A former Liberian warlord became the first person to be tried in a Swiss civilian court for war crimes last week.
Alieu Kosiah, who is the first Liberian to face trial for war crimes committed during the country’s first civil war between 1989 and 1996, according to Human Rights Watch, is accused of atrocities including the killing of civilians, rape and the recruitment of child soldiers.
What is Kosiah accused of? Appearing in court on Friday, Kosiah testified to being commander of the rebel faction ULIMO, which notoriously recruited child soldiers and inflicted heinous crimes on rural populations throughout Lofa County in northwest Liberia.
A teenager himself when the conflict began, Kosiah is alleged to have killed or been involved in the killing of 18 civilians, desecrating a corpse and rape, among other crimes. In a particularly gruesome allegation, he has also been charged with acts of cannibalism, including eating parts of a victim’s heart. Kosiah denies all the charges.
Why is he on trial in Switzerland? The rebel commander was put on trial at the Federal Criminal Court in Bellinzona on Thursday after six years of detention and multiple postponements due to Covid-19, which also prevented any of his alleged victims from attending the trial.
Kosiah fled to Switzerland in 1984, where he married a Swiss woman and lived as a resident for 20 years before he was arrested in 2014. His arrest came after the Swiss civil rights group Civitas Maxima, based in Geneva, presented the Swiss attorney general with evidence of his involvement in war crimes. The organisation has worked with the Global Justice and Research Project in Liberia since 2012 to document crimes committed during the country’s civil wars.
Switzerland recognises the principle of universal jurisdiction, which means that people suspected of committing high-profile crimes against international law elsewhere can be tried in its courts, regardless of the accused’s nationality. It is based on the principle that serious crimes such as war crimes, genocide and torture harm the international community or international order itself, which individual States may act to protect.
Changes in Swiss law in 2011 meant that responsibility for such international crimes was transferred from the military to the civil justice authorities, namely the office of the attorney general of Switzerland, which set up a war crimes unit.
Kosiah’s case is the first to be brought to trial since the change of law. Swiss NGOs, former federal prosecutors and members of parliament have criticised judicial officials in Switzerland for lagging behind other countries in addressing serious crimes such as war crimes and crimes against humanity, citing a lack of political will and undue delays.
The current proceedings are due to end on December 11, with the court having decided to only proceed with the preliminary questions and hearing of the defendant. The rest of the trial has been postponed to February 2021.
Why is his trial important? A handful of other cases have been brought to international courts, but no Liberian has ever been convicted of crimes committed in Liberia during the country's consecutive civil wars from 1989-96 and 1999-2003, during which an estimated 250,000 people were killed. Liberians were also notoriously subjected to rape and other forms of sexual violence, mutilation and torture.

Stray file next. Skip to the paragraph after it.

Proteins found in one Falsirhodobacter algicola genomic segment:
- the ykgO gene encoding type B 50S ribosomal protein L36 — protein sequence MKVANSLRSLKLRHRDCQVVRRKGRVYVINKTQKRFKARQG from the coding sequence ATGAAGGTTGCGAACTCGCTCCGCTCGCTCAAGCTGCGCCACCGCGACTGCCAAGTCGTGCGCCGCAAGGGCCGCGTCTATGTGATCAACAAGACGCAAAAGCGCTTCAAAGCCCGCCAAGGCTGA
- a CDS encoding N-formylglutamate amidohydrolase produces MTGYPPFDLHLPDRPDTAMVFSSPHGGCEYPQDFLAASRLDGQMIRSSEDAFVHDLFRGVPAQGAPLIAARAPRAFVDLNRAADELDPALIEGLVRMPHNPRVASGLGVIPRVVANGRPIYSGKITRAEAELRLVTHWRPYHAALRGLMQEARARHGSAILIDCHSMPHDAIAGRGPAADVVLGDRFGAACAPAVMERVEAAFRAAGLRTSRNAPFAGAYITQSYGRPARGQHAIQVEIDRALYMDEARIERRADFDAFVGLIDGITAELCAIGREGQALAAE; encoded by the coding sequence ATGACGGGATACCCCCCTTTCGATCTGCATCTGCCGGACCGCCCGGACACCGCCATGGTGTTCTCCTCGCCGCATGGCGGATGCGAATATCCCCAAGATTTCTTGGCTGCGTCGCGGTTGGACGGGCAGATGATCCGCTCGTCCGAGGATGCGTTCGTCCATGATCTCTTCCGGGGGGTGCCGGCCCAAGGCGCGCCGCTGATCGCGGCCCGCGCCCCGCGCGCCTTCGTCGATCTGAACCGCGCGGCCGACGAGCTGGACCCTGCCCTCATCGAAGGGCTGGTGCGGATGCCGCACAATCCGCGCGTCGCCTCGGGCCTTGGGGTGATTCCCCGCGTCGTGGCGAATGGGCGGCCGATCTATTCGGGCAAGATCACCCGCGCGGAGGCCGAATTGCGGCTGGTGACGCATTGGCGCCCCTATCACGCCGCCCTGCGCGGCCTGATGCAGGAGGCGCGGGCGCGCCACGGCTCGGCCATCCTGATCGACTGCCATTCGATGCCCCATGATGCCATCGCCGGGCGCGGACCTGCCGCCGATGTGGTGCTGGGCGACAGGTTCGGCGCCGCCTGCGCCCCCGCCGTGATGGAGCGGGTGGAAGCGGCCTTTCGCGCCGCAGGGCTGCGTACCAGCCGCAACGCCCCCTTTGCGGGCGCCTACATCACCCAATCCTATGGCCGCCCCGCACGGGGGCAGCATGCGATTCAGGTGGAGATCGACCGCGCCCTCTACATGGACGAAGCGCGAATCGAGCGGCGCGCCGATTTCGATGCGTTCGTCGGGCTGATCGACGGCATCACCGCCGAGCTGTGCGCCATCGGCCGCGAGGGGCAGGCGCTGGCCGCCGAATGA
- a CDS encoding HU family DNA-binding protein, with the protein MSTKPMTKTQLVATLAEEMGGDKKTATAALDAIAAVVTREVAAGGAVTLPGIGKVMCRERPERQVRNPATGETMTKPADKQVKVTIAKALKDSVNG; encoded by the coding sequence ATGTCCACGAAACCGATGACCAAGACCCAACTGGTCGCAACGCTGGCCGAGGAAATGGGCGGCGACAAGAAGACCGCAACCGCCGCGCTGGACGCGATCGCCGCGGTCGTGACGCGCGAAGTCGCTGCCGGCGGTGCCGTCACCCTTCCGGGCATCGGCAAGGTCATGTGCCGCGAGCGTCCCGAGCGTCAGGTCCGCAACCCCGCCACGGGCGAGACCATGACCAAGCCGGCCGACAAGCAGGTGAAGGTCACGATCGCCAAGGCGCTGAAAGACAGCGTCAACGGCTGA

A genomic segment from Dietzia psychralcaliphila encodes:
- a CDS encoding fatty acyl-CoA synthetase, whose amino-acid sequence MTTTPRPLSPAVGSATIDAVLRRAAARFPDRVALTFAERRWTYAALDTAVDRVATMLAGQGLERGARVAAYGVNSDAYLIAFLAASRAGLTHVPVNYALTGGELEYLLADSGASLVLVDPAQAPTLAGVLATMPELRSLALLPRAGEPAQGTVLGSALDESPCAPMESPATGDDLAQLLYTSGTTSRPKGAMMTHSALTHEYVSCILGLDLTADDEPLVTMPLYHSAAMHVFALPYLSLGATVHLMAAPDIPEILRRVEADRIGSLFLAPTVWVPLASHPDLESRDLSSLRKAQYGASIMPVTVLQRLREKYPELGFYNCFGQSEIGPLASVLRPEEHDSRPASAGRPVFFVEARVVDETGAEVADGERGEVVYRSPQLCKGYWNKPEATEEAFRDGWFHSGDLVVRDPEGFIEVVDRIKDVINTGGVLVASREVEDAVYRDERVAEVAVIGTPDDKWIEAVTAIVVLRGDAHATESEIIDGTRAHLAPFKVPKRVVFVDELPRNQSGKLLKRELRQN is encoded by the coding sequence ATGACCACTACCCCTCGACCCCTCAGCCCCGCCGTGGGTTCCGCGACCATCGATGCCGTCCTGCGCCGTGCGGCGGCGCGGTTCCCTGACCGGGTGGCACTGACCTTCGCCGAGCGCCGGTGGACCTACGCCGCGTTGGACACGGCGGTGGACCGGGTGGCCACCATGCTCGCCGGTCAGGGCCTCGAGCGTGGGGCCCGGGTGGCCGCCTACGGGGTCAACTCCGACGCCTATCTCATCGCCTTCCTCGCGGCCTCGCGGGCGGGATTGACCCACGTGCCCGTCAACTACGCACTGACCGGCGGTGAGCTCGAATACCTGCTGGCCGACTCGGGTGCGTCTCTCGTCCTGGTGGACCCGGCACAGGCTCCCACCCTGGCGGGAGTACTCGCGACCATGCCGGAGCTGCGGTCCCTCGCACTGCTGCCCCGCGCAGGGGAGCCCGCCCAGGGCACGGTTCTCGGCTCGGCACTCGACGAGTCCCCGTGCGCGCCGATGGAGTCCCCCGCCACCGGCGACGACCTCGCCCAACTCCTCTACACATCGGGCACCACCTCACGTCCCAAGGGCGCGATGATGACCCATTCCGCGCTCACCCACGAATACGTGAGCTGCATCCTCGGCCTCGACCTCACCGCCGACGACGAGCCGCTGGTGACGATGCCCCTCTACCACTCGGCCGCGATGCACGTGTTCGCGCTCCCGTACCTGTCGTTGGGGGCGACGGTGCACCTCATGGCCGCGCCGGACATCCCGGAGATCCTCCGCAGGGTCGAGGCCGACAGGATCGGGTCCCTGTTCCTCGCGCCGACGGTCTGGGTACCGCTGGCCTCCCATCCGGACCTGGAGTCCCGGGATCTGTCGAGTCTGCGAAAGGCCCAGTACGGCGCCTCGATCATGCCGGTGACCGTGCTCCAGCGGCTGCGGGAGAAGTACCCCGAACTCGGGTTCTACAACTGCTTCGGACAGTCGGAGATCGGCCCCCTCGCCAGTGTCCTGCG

Liberia has never prosecuted anyone for war crimes committed during the two wars. However, authorities in the United States, Belgium, France and the United Kingdom have pursued criminal cases related to Liberia in recent years.
Former Liberian President Charles Taylor was tried and convicted in April 2012 of war crimes, crimes against humanity, and other serious violations of international humanitarian law, committed from 1996 to 2002 during the course of the civil war in Sierra Leone, Liberia's neighbour. He was sentenced to 50 years in jail by the Special Court of Sierra Leone at the Hague in 2006.
Why haven't more Liberians been tried for war crimes? In 2008, Liberia held a post-war truth and reconciliation commission which recommended amnesty for a number of people connected to the civil war for admitting their crimes and expressing remorse. Many more, however, were recommended for prosecution.
Among those are leaders who still hold positions of power, meaning victims are afraid to come forward. For example, Prince Johnson, whose rebels captured and brutally killed President Samuel Doe in September 1990, has been a senator for Nimba County since the first post-war election of 2005.
Current President George Weah, who is not believed to have taken part in the war, has shown no interest in a war crimes court, despite calls from Liberian and international human rights advocates to request United Nations assistance to create one.
What could the implications be? The case will be watched closely by human rights groups both in Liberia and around the world, who argue that crimes committed during the civil war must be tried. The outcome will likely set a precedent for future cases. For example, former Liberian president Taylor, who is currently imprisoned in the UK, could also be tried for atrocities committed in his home country.
“Universal jurisdiction laws are a key backstop against impunity for heinous abuses, especially when no other viable forum for justice exists,” said Balkees Jarrah, associate international justice director at Human Rights Watch in a statement. “The start of the Kosiah trial moves victims closer to accountability in a credible process for the crimes committed against them during Liberia’s civil wars.”